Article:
Kia ora koutou,
Following Stephen Bolinger’s intro last week, it’s exciting to see such a strong level of engagement from our Australia and NZ members in the IAPP ANZ Summit Online content. While it cannot replace an in-person event, it provided us with a good injection of privacy, self-indulgence and some virtual collegiality. One benefit of this virtual summit has been its reach, with participation in both live and prerecorded events vastly outstripping traditional in-person events, both in terms of numbers and geographical representation. In addition to the joy of bringing so many privacy professionals together, this has given our speakers — and their ideas — far greater exposure.
Last week I had the immense pleasure of conducting what one colleague described as an “exit interview” for NZ Privacy Commissioner John Edwards. This was an important opportunity to both honor the significant impact of Commissioner Edwards’ tenure and let him reflect on his time in office, which he did with honesty and humility. IAPP Staff Writer Jennifer Bryant did a great job reporting on the key points of the discussion, which saves me the job of summarizing the event here. However, a couple of things stood out for me in particular.
It was refreshing to hear a candid account of the commissioner’s transition from barrister to CEO. Having worked independently for more than two decades, Commissioner Edwards was open about the challenges he faced by joining and leading an established team. He accepted he initially underestimated the manner and place of the office in the institutional landscape and that he had benefited from this as much, if not more than the office had benefited from his leadership. I suspect this sentiment will be well-received by the staff of the U.K. Information Commissioner’s Office, who will no doubt be wondering how he will approach his new role.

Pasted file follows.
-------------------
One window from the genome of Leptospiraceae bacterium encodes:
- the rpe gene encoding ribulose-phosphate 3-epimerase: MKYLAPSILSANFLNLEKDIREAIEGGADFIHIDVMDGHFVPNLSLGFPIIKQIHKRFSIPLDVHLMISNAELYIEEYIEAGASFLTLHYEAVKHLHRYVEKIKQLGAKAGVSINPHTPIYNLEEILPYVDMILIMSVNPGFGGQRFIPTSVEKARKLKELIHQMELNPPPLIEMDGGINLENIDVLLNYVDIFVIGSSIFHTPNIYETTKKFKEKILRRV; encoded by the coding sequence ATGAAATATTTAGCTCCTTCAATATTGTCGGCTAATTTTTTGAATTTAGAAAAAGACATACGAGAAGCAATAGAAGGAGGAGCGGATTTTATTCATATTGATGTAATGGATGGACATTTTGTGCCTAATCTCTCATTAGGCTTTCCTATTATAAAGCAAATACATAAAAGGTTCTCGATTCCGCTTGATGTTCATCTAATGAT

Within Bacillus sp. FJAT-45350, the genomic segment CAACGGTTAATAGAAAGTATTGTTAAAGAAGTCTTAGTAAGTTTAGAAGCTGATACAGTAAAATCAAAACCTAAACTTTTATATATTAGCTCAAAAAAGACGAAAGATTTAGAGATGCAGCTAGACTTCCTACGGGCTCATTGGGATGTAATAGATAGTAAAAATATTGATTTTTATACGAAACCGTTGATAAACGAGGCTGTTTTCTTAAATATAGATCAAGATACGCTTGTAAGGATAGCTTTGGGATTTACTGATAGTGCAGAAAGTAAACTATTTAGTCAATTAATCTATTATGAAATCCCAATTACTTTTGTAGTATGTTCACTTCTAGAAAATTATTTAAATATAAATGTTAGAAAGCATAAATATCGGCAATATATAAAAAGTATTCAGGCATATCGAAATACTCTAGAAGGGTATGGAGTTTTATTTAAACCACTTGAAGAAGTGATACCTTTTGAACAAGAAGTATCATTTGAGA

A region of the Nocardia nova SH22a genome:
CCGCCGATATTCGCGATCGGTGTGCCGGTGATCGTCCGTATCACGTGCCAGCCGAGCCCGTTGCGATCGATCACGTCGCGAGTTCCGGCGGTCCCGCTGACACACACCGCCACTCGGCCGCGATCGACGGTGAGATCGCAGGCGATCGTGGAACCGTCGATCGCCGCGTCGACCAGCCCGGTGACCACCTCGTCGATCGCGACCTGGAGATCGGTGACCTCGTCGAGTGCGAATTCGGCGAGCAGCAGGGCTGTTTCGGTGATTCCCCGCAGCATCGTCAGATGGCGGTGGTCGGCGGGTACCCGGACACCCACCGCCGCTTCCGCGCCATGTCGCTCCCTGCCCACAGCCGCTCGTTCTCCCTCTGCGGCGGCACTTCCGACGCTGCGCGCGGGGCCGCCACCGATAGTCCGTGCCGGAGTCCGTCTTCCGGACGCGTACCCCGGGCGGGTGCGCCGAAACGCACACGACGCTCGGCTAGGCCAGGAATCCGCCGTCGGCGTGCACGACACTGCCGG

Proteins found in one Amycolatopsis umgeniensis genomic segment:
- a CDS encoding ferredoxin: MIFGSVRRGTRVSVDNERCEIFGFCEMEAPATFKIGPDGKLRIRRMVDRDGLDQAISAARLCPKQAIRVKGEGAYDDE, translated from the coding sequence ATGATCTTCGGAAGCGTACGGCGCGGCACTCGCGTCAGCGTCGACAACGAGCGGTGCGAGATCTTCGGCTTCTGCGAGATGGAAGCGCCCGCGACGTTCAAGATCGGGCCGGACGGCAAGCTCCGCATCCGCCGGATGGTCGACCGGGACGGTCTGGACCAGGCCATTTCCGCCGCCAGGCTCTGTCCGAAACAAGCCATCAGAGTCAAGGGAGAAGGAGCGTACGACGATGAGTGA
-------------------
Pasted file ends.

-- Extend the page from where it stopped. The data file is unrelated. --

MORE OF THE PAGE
It was also reassuring to hear the commissioner’s views on how government attitudes to privacy have evolved since he began in the role. Amid the distractions of privacy breaches, privacy law reform, political change and pandemics, it is helpful to reflect on the fact that all the while, government (and, I would suggest, corporate) attitudes to privacy have been maturing. Often we are so caught up in the day-to-day that we forget to take stock. While we undoubtedly have some way to go in NZ, a look back on the public sector privacy initiatives that have taken place in the last seven years — efforts to build social license, the development of data stewardship roles and processes for government, the growing influence of the government chief privacy officer, and collaboration on the safe use of algorithms and AI — reveals a major shift in thinking, centered on respecting the social contract and the place of trust in the privacy framework. I would suggest Commissioner Edwards played a critical role in this shift.
In the end, I think the commissioner displayed all the traits during the interview that I believe made him a great regulator. He was outspoken, approachable, reasonable and, in some moments, inspirational. As I said on the day, John has been a leader for privacy communities in NZ and beyond, setting a benchmark for effective privacy enforcement. NZ’s privacy community is losing a true figurehead for privacy, but he will have an even greater platform for good in the U.K. and will continue to make a difference. Thank you, John — haere tū atu, hoki tū mai (go well and return in good health).
For the rest of us, though, it is business as usual here in the APAC region, and there’s plenty to get your teeth into in this week’s digest. Enjoy the read, and stay safe and well.
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